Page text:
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Consider Adding Milk Culturing to Your Mastitis Management Plan

University of Minnesota Extension, Stearns County News
December 2, 2015        
           
Source:  Emily Wilmes, Extension Educator-Livestock
University of Minnesota Extension
Stearns, Benton & Morrison Counties


Consider Adding Milk Culturing to Your Mastitis Management Plan
By Emily Wilmes, University of Minnesota Extension

ST. CLOUD, Minn. (12/2/15) — Fighting mastitis on your dairy can be a difficult task.  For one cow, a treatment will work great and she’s back to normal in a short amount of time.  For another cow, that same treatment may have little to no success, and you’re left scratching head about what to do next to help this cow.  This would be the perfect time for you to start doing milk sample bacterial cultures on your cows.  Why is this helpful?  Well it’s only way to 100% diagnose infectious mastitis, but--more importantly--it identifies the causative organism.  Back to our cow we can’t clear up the infection on: it’s possible her mastitis was caused by a different pathogen than her herd mate’s was.  The mastitis tube you treated the first cow with may not be effective against the pathogen the second cow has. 

Milk culturing can be done through the DHIA, so be sure to ask your field rep about it on your next test day.  Collecting a sample is easy to do and doesn’t take a lot of extra time.  You just need to make sure the teat is clean and dry and that you have a clean and dry tube to put the sample in.  Hold the tube at an angle when squirting in the milk.  After you have collected the sample, place it in the refrigerator or freezer and keep in cold until it can be picked up or delivered.

If you aren’t convinced individual cow culturing is for you, then you can try doing a bulk tank culture.  Bulk tank culturing is still a useful tool because it can help determine the general types of bacteria present in cows within a herd, as well as the amount of exposure to environmental bacteria.  Keep in mind it won’t give you a full picture of what each cow has, only individual tests can do that.  However, it is a rapid, inexpensive way to determine some types of information when trying to troubleshoot problems in the dairy herd or for monitoring environmental exposure.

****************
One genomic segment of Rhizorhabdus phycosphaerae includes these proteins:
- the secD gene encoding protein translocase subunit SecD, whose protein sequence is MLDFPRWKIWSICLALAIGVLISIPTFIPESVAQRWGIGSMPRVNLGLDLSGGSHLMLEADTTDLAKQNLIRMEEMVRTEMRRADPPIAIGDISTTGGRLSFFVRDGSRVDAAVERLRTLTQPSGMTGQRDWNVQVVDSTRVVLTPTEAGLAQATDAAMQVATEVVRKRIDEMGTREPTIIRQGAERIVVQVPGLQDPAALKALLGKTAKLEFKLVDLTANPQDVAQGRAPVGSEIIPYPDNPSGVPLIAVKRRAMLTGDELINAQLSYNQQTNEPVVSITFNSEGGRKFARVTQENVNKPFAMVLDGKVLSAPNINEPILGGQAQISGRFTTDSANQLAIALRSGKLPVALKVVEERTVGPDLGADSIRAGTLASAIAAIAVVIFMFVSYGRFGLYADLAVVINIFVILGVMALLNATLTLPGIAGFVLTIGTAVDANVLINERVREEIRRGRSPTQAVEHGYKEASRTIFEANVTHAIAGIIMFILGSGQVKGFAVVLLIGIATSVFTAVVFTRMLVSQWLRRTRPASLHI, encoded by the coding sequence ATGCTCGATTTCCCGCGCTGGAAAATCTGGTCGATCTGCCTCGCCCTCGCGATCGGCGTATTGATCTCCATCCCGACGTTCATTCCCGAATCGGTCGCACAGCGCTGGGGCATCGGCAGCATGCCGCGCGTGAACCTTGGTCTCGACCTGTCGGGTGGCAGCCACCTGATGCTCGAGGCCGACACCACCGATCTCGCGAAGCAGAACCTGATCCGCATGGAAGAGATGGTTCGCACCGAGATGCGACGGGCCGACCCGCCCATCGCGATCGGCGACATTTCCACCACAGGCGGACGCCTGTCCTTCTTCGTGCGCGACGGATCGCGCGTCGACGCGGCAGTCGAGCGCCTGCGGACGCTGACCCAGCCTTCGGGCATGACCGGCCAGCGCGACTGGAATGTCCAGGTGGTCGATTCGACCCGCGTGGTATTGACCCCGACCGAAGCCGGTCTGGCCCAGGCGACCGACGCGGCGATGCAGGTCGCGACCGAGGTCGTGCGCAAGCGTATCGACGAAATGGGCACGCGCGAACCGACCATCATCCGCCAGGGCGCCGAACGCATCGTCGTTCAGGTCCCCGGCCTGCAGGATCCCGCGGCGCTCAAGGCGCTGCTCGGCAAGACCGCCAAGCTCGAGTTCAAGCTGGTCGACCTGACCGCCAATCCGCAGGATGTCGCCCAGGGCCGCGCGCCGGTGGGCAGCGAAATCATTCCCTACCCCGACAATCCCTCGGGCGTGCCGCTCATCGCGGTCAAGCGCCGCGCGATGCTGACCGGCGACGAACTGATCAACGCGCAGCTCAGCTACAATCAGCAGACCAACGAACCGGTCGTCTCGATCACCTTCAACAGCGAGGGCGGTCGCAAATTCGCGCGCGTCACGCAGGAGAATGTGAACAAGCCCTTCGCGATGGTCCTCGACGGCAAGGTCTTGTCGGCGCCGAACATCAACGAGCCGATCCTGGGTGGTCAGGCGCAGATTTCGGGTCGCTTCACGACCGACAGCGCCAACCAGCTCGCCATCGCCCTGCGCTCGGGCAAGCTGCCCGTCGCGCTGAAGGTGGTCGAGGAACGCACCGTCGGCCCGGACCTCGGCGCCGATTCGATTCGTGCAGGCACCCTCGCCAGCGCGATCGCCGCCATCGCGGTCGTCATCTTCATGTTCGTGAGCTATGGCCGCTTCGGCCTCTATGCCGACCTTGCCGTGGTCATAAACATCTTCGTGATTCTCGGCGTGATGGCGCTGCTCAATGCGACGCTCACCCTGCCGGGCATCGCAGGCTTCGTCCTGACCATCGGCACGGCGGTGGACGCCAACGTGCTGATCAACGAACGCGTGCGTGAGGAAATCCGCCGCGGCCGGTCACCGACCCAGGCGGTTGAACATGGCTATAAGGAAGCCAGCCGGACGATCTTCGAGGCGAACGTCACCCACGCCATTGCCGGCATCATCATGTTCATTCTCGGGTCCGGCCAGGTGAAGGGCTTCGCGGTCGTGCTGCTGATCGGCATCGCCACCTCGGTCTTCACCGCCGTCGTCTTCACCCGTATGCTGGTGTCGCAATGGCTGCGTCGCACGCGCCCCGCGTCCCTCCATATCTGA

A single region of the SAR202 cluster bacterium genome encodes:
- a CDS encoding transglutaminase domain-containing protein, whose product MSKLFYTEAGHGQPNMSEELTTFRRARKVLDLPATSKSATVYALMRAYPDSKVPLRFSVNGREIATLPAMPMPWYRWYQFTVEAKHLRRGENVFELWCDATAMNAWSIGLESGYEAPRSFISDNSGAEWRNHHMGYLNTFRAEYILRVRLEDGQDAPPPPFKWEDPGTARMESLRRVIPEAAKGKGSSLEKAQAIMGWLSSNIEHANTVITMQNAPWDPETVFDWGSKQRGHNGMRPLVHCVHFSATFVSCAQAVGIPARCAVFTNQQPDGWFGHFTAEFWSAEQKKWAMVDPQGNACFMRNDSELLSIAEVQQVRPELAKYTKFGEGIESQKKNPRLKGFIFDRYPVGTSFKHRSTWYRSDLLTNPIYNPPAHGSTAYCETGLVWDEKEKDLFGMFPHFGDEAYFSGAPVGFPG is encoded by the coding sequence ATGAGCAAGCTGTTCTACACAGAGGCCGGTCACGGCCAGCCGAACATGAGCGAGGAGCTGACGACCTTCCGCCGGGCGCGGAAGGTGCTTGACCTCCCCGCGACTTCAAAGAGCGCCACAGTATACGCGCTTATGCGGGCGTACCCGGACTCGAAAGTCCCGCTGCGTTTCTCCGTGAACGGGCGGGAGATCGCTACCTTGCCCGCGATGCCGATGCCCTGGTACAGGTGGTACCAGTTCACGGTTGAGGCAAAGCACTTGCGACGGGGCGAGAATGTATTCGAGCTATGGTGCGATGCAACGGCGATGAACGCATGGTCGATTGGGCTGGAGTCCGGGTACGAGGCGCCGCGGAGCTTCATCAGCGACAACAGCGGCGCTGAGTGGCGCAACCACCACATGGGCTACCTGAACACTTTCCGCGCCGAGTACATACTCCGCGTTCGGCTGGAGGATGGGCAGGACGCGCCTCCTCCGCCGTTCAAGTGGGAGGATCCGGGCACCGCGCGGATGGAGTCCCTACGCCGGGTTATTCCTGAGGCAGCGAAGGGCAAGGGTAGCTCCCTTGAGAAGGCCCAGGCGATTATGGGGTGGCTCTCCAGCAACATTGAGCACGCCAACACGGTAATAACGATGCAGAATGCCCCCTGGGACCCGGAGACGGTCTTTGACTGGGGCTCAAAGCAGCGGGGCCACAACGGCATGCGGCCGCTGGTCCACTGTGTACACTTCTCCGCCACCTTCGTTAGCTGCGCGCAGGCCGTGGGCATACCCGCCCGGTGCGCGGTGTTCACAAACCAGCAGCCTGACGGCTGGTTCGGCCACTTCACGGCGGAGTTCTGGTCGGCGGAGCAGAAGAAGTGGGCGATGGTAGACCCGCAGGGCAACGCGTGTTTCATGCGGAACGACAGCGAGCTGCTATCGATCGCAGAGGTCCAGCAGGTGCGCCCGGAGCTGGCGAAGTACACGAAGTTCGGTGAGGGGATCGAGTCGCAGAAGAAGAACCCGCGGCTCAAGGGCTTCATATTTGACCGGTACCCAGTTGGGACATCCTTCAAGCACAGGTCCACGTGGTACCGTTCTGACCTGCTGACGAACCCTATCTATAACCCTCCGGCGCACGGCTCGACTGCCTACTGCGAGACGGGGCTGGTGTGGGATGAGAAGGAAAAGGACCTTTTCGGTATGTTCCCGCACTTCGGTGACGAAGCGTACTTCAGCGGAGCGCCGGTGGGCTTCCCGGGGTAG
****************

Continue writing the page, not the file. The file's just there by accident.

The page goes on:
When collecting a bulk tank sample to send in, you will want to take a sample five days in a row.  This will improve the accuracy of your test result.  Each of the five days, agitate the tank well 5-10 minutes before sampling.  Be sure you use a clean dipper and don’t be afraid to ask your milk truck driver if you have any questions about the procedure, as they have lots of experience taking tank samples.  Since you are taking 5 days’ worth of samples, you will want to freeze each sample to discourage bacteria growth.  Keep in mind milk expands when it freezes, so only fill the sample tube about ⅔ full.  If you need to ship the samples yourself, make sure they are packed in a way that will keep them frozen.  Labs can only test samples that arrive frozen or cold. 

Doing a milk sample bacterial culture of your individual cows or even your bulk tank will help you determine what pathogens you are fighting as well as the environmental exposure of your herd.  Bulk tank samples especially are very economical, but you will find individual samples can be cost effective as well, as you won’t be wasting time or money on mastitis tubes that aren’t effective.

Contacts

Emily Wilmes
Extension Educator, Ag Production Systems - Livestock
(320) 255-6169
krek0033@umn.edu
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